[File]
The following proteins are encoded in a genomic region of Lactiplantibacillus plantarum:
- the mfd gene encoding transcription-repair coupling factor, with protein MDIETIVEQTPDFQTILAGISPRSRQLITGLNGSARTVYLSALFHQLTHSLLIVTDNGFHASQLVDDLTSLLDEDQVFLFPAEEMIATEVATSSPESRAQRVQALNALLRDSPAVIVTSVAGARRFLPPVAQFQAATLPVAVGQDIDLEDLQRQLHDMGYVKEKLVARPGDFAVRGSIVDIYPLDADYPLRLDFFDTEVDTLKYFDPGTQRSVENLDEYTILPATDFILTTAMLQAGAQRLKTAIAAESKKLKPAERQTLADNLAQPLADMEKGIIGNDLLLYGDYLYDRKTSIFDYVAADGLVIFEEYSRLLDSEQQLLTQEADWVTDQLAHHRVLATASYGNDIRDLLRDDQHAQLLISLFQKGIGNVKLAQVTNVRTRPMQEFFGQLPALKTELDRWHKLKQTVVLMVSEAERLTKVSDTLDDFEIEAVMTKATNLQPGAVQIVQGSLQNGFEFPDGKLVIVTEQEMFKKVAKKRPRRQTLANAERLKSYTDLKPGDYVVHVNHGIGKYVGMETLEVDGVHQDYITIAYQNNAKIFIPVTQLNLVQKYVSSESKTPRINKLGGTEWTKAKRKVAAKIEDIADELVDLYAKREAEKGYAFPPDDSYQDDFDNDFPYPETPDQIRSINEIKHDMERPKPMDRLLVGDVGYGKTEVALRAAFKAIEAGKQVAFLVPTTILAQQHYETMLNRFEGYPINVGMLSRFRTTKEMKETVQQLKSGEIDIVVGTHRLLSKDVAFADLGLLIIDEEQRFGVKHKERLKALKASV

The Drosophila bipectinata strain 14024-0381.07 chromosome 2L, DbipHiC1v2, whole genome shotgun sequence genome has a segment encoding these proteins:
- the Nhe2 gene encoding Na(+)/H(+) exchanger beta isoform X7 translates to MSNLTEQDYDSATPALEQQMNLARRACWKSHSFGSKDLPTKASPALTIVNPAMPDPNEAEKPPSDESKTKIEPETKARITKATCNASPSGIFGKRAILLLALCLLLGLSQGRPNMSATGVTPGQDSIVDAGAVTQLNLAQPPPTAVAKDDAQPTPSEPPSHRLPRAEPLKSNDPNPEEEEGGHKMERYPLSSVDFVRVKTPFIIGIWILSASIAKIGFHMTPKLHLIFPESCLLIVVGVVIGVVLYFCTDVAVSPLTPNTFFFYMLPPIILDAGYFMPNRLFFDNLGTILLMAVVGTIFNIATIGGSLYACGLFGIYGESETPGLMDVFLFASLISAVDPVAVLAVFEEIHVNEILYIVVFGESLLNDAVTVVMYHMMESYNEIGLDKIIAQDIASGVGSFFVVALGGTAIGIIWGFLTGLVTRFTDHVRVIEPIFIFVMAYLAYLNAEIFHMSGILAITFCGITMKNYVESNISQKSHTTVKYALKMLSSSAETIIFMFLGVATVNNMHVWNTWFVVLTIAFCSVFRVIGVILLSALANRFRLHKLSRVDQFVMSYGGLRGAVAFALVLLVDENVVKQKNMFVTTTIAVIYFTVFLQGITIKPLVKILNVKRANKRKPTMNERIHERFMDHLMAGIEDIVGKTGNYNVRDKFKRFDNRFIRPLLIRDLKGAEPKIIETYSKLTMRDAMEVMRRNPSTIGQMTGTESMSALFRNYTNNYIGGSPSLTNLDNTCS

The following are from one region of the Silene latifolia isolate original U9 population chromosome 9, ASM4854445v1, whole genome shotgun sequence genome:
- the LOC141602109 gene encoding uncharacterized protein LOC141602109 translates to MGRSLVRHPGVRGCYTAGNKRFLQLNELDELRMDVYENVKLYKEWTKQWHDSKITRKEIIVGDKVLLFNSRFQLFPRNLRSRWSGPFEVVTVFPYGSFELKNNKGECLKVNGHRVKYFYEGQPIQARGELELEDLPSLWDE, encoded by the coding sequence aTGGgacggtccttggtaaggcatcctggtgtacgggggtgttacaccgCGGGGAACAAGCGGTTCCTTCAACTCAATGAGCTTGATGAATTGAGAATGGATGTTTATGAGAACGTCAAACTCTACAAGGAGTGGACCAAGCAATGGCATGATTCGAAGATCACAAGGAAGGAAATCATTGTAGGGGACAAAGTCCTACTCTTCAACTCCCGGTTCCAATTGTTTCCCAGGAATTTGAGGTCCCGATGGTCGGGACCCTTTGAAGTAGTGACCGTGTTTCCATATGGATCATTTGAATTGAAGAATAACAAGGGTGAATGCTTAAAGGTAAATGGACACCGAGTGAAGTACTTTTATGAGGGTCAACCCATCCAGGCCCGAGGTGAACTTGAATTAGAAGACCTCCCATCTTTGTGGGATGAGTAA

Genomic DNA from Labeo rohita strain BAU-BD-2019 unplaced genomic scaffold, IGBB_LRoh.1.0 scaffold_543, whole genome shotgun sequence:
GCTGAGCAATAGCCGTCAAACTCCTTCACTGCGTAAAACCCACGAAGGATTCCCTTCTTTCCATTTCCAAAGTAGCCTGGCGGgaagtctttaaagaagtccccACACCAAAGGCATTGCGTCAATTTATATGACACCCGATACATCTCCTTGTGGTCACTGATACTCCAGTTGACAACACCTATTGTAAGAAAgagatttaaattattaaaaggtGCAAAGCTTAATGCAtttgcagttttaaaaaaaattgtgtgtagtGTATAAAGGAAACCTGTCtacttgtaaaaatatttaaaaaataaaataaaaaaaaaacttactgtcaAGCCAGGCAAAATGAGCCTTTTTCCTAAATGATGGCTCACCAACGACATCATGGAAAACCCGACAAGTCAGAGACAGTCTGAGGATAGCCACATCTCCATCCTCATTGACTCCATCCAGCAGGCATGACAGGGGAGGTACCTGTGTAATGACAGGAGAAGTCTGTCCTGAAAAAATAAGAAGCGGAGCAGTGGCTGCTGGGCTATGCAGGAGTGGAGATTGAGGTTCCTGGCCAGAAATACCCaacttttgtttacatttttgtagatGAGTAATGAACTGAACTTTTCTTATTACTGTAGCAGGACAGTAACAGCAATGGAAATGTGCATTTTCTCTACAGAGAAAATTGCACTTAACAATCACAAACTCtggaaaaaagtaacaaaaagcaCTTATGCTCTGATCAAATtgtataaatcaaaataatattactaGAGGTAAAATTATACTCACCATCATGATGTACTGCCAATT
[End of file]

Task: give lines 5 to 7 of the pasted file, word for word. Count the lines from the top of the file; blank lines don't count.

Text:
The following are from one region of the Silene latifolia isolate original U9 population chromosome 9, ASM4854445v1, whole genome shotgun sequence genome:
- the LOC141602109 gene encoding uncharacterized protein LOC141602109 translates to MGRSLVRHPGVRGCYTAGNKRFLQLNELDELRMDVYENVKLYKEWTKQWHDSKITRKEIIVGDKVLLFNSRFQLFPRNLRSRWSGPFEVVTVFPYGSFELKNNKGECLKVNGHRVKYFYEGQPIQARGELELEDLPSLWDE, encoded by the coding sequence aTGGgacggtccttggtaaggcatcctggtgtacgggggtgttacaccgCGGGGAACAAGCGGTTCCTTCAACTCAATGAGCTTGATGAATTGAGAATGGATGTTTATGAGAACGTCAAACTCTACAAGGAGTGGACCAAGCAATGGCATGATTCGAAGATCACAAGGAAGGAAATCATTGTAGGGGACAAAGTCCTACTCTTCAACTCCCGGTTCCAATTGTTTCCCAGGAATTTGAGGTCCCGATGGTCGGGACCCTTTGAAGTAGTGACCGTGTTTCCATATGGATCATTTGAATTGAAGAATAACAAGGGTGAATGCTTAAAGGTAAATGGACACCGAGTGAAGTACTTTTATGAGGGTCAACCCATCCAGGCCCGAGGTGAACTTGAATTAGAAGACCTCCCATCTTTGTGGGATGAGTAA

Genomic DNA from Labeo rohita strain BAU-BD-2019 unplaced genomic scaffold, IGBB_LRoh.1.0 scaffold_543, whole genome shotgun sequence: